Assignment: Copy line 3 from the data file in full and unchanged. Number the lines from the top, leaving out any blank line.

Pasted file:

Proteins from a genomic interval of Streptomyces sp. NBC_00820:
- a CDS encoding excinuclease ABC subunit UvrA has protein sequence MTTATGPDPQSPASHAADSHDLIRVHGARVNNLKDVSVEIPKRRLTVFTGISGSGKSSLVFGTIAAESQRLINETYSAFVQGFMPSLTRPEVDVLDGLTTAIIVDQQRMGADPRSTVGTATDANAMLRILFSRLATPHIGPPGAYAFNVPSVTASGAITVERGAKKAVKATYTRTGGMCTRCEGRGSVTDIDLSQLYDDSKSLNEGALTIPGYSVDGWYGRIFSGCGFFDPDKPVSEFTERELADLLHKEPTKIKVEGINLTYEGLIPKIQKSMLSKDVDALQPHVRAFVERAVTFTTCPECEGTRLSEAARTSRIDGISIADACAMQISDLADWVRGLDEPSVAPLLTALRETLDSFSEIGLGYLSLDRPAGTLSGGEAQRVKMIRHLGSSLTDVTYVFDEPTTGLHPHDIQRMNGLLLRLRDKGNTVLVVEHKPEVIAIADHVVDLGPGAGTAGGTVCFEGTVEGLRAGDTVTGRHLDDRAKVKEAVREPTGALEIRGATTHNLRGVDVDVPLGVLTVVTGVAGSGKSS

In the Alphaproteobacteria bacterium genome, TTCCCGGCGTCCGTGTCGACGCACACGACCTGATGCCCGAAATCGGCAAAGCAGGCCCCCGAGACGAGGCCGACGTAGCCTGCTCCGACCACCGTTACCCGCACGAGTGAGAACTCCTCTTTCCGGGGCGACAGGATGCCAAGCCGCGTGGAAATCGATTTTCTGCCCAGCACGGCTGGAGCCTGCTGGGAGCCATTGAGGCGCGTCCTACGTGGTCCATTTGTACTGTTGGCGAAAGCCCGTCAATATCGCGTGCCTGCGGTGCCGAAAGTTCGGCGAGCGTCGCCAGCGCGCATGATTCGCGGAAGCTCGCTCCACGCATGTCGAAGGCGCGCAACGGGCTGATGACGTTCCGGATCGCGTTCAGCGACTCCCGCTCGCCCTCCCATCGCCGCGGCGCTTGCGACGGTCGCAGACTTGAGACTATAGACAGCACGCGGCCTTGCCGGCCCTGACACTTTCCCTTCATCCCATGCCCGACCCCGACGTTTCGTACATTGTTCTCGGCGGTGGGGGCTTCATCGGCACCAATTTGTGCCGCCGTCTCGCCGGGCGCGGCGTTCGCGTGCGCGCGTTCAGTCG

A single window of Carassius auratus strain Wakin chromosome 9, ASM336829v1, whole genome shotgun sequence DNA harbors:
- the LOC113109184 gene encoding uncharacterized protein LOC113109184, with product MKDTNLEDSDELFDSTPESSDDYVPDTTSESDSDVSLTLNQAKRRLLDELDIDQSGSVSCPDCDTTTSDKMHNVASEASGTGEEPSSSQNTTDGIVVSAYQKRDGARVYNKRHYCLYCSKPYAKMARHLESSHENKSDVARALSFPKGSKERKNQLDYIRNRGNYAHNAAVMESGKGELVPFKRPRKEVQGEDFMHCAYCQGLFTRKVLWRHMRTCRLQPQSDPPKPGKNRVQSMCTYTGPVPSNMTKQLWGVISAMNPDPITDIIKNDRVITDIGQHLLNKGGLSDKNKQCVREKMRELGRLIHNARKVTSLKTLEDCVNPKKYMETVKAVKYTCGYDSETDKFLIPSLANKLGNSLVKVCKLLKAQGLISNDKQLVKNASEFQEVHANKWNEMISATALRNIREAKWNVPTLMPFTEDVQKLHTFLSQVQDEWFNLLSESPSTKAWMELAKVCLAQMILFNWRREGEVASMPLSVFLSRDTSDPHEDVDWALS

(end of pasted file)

In the Alphaproteobacteria bacterium genome, TTCCCGGCGTCCGTGTCGACGCACACGACCTGATGCCCGAAATCGGCAAAGCAGGCCCCCGAGACGAGGCCGACGTAGCCTGCTCCGACCACCGTTACCCGCACGAGTGAGAACTCCTCTTTCCGGGGCGACAGGATGCCAAGCCGCGTGGAAATCGATTTTCTGCCCAGCACGGCTGGAGCCTGCTGGGAGCCATTGAGGCGCGTCCTACGTGGTCCATTTGTACTGTTGGCGAAAGCCCGTCAATATCGCGTGCCTGCGGTGCCGAAAGTTCGGCGAGCGTCGCCAGCGCGCATGATTCGCGGAAGCTCGCTCCACGCATGTCGAAGGCGCGCAACGGGCTGATGACGTTCCGGATCGCGTTCAGCGACTCCCGCTCGCCCTCCCATCGCCGCGGCGCTTGCGACGGTCGCAGACTTGAGACTATAGACAGCACGCGGCCTTGCCGGCCCTGACACTTTCCCTTCATCCCATGCCCGACCCCGACGTTTCGTACATTGTTCTCGGCGGTGGGGGCTTCATCGGCACCAATTTGTGCCGCCGTCTCGCCGGGCGCGGCGTTCGCGTGCGCGCGTTCAGTCG